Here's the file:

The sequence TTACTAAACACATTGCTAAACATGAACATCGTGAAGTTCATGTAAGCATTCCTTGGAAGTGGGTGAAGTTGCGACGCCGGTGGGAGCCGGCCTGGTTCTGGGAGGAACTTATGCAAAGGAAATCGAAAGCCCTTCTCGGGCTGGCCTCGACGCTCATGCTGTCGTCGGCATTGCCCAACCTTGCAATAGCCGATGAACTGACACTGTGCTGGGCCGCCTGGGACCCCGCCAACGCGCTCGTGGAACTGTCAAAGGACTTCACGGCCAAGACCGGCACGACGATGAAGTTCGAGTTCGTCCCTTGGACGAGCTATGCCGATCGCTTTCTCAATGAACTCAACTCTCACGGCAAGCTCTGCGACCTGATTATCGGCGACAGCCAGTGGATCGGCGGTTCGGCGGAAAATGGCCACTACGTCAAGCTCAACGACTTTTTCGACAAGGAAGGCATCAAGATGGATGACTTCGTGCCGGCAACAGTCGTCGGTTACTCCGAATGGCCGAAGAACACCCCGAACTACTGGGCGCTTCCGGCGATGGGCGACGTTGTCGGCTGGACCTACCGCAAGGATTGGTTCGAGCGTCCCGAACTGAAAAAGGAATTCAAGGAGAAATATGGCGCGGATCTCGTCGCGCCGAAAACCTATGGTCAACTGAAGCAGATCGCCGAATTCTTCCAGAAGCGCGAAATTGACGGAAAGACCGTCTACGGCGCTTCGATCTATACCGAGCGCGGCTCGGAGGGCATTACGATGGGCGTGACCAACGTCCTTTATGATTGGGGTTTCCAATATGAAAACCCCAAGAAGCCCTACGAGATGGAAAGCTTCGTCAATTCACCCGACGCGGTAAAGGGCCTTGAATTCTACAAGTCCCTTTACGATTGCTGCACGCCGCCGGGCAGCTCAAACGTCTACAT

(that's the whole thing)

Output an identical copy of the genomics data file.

The sequence TTACTAAACACATTGCTAAACATGAACATCGTGAAGTTCATGTAAGCATTCCTTGGAAGTGGGTGAAGTTGCGACGCCGGTGGGAGCCGGCCTGGTTCTGGGAGGAACTTATGCAAAGGAAATCGAAAGCCCTTCTCGGGCTGGCCTCGACGCTCATGCTGTCGTCGGCATTGCCCAACCTTGCAATAGCCGATGAACTGACACTGTGCTGGGCCGCCTGGGACCCCGCCAACGCGCTCGTGGAACTGTCAAAGGACTTCACGGCCAAGACCGGCACGACGATGAAGTTCGAGTTCGTCCCTTGGACGAGCTATGCCGATCGCTTTCTCAATGAACTCAACTCTCACGGCAAGCTCTGCGACCTGATTATCGGCGACAGCCAGTGGATCGGCGGTTCGGCGGAAAATGGCCACTACGTCAAGCTCAACGACTTTTTCGACAAGGAAGGCATCAAGATGGATGACTTCGTGCCGGCAACAGTCGTCGGTTACTCCGAATGGCCGAAGAACACCCCGAACTACTGGGCGCTTCCGGCGATGGGCGACGTTGTCGGCTGGACCTACCGCAAGGATTGGTTCGAGCGTCCCGAACTGAAAAAGGAATTCAAGGAGAAATATGGCGCGGATCTCGTCGCGCCGAAAACCTATGGTCAACTGAAGCAGATCGCCGAATTCTTCCAGAAGCGCGAAATTGACGGAAAGACCGTCTACGGCGCTTCGATCTATACCGAGCGCGGCTCGGAGGGCATTACGATGGGCGTGACCAACGTCCTTTATGATTGGGGTTTCCAATATGAAAACCCCAAGAAGCCCTACGAGATGGAAAGCTTCGTCAATTCACCCGACGCGGTAAAGGGCCTTGAATTCTACAAGTCCCTTTACGATTGCTGCACGCCGCCGGGCAGCTCAAACGTCTACAT